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2016 January

Sara Bijani

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January 30, 2016

Simulacra and Simulation and my Journey into the Third Order of Copyright Law

January 30, 2016 | By | No Comments

I’ve been thinking a lot about what it means to protect a representation these days. Anyone remember reading Baudrillard? I remember reading that whole treatise on simulated reality years ago and associating the whole thing with war and television. These days, I’m pretty sure he was thinking about copyright. Just kidding. I’m pretty sure he was thinking about high modernity and everything that travels with it, including copyright. “Capital, which is immoral and unscrupulous, can only function behind a moral superstructure,” a hellish and mundane everyday space from which rules of ownership and entitlement emanate, along with all the other things that make the late industrial age go round.[1]

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Bernard C. Moore

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January 29, 2016

The Process of Digitization

January 29, 2016 | By | No Comments

My past couple of posts have been more on the political and ethical side of digitizing materials for the Namibia Digital Repository. This post will approach the project from the other side: the process of digitization. For those who are conducting historical research, digitizing materials is a necessity if we are going to ever finish these dissertations in an organized and structured manner. So even for those who aren’t pursuing a digitization project for their CHI Fellowship, this blog post may help you in other ways.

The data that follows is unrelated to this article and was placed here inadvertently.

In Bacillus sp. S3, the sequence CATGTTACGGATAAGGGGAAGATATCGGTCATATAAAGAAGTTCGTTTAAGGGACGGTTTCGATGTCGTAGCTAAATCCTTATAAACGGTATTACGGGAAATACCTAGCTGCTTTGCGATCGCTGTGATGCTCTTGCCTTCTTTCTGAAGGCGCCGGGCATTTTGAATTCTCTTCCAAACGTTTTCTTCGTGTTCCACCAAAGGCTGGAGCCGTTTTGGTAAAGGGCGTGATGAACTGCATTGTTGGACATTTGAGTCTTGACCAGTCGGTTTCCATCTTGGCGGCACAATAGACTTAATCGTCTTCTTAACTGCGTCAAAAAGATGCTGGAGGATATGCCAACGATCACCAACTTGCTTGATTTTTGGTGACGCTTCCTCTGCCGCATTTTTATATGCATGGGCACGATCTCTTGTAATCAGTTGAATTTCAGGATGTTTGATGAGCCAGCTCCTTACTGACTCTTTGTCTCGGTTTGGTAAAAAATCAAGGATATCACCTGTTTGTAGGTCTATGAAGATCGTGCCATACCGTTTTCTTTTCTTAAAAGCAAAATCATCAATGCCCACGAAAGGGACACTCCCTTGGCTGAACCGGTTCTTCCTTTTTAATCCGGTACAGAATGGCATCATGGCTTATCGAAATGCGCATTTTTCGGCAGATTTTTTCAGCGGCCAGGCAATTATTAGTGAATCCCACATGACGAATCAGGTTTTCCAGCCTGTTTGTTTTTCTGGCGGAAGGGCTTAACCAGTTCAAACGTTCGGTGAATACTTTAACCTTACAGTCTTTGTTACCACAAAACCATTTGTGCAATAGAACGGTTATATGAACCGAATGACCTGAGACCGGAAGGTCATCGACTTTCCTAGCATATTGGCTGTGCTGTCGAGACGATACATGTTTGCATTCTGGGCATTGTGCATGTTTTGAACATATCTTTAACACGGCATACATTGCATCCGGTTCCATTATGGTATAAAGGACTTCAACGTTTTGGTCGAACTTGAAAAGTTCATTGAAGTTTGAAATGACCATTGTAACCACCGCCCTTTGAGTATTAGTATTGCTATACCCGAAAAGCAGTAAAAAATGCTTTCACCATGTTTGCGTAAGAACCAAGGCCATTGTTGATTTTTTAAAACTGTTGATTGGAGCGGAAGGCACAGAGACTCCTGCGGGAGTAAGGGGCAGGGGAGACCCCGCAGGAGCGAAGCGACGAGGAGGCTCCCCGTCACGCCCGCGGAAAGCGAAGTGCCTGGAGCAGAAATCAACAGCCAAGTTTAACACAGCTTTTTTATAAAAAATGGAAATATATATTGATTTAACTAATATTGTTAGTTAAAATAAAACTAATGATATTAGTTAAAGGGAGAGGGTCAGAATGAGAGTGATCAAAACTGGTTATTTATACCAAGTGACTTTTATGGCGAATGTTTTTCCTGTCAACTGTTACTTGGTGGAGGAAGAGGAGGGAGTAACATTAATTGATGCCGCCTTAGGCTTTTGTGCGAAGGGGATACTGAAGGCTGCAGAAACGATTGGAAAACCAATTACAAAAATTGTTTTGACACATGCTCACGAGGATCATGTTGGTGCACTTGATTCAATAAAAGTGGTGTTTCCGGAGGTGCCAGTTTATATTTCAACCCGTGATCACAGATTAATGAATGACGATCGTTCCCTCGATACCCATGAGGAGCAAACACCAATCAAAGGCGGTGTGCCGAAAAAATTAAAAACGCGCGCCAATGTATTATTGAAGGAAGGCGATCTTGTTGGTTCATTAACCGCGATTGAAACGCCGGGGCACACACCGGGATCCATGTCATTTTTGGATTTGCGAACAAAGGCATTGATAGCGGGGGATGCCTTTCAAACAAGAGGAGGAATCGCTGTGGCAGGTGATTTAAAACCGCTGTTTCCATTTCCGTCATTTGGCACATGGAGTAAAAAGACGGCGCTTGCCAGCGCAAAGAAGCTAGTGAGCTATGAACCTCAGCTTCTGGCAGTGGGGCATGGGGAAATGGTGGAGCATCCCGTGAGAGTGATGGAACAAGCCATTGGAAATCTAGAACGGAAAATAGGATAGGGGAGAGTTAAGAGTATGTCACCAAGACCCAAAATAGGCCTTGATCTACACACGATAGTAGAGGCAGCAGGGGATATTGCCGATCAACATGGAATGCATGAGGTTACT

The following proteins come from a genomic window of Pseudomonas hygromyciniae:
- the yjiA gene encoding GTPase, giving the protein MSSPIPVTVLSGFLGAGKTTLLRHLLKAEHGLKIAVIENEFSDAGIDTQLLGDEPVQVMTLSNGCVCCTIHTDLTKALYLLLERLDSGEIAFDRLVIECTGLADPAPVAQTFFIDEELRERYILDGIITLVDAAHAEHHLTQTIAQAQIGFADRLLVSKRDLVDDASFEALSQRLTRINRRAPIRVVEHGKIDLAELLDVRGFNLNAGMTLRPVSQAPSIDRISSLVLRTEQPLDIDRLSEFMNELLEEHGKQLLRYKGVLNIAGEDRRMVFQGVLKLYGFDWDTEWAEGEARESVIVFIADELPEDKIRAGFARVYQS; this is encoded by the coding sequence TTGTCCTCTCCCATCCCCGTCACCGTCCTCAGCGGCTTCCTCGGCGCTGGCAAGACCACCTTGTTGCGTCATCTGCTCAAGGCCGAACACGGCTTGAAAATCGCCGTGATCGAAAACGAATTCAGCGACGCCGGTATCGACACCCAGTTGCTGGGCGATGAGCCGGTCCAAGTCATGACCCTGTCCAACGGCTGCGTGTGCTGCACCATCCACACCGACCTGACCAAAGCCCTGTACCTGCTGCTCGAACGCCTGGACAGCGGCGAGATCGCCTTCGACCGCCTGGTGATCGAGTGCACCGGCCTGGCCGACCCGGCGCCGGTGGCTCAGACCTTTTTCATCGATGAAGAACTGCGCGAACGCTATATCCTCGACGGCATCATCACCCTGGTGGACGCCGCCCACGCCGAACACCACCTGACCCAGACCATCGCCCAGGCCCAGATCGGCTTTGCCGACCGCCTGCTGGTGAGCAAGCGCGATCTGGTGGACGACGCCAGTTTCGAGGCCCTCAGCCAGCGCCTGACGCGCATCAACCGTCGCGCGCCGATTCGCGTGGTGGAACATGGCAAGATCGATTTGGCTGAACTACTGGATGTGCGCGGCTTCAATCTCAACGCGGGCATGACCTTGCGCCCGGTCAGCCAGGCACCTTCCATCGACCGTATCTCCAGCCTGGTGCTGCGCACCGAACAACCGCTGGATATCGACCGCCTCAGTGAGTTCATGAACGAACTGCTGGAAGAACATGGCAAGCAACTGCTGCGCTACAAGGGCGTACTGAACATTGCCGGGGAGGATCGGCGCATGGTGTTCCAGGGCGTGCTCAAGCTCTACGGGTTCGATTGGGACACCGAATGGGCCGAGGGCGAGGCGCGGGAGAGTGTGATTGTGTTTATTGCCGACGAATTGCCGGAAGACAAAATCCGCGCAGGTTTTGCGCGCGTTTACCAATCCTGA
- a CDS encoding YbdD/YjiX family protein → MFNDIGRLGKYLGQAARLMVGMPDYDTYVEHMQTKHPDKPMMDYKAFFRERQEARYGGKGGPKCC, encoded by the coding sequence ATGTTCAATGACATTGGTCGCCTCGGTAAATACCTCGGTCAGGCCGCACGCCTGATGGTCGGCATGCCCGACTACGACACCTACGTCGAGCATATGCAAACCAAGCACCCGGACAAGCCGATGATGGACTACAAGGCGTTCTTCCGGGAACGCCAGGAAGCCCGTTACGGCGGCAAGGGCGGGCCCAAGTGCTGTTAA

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Lisa Bright

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January 28, 2016

Changing Directions – Introducing TOMB

January 28, 2016 | By | No Comments

As Katy mentioned in our recent Digital Archaeology Institute blog post, she and I have decided to take our project in a different direction. We originally proposed a project called ossuaryKB, a mortuary method knowledge base. However, as we’ve been working toward the project over the last semester, we hit quite a few roadblocks. After sitting down recently we realized that ossurayKB wasn’t really the project we had a passion for. What we really wanted to make was a tool that was more orientated towards the public learning about mortuary archaeology. So we are proud to announce our new project… TOMB: The Online Map of Bioarchaeology.

TOMB will center around an interactive map featuring case studies and exemplars from mortuary archaeology and bioarchaeological studies. The site will be a space for students and the public to learn more about this field, and still serve as a place for anthropologists to share their research and provide updates. For more details on the project description, please see Katy’s blog post.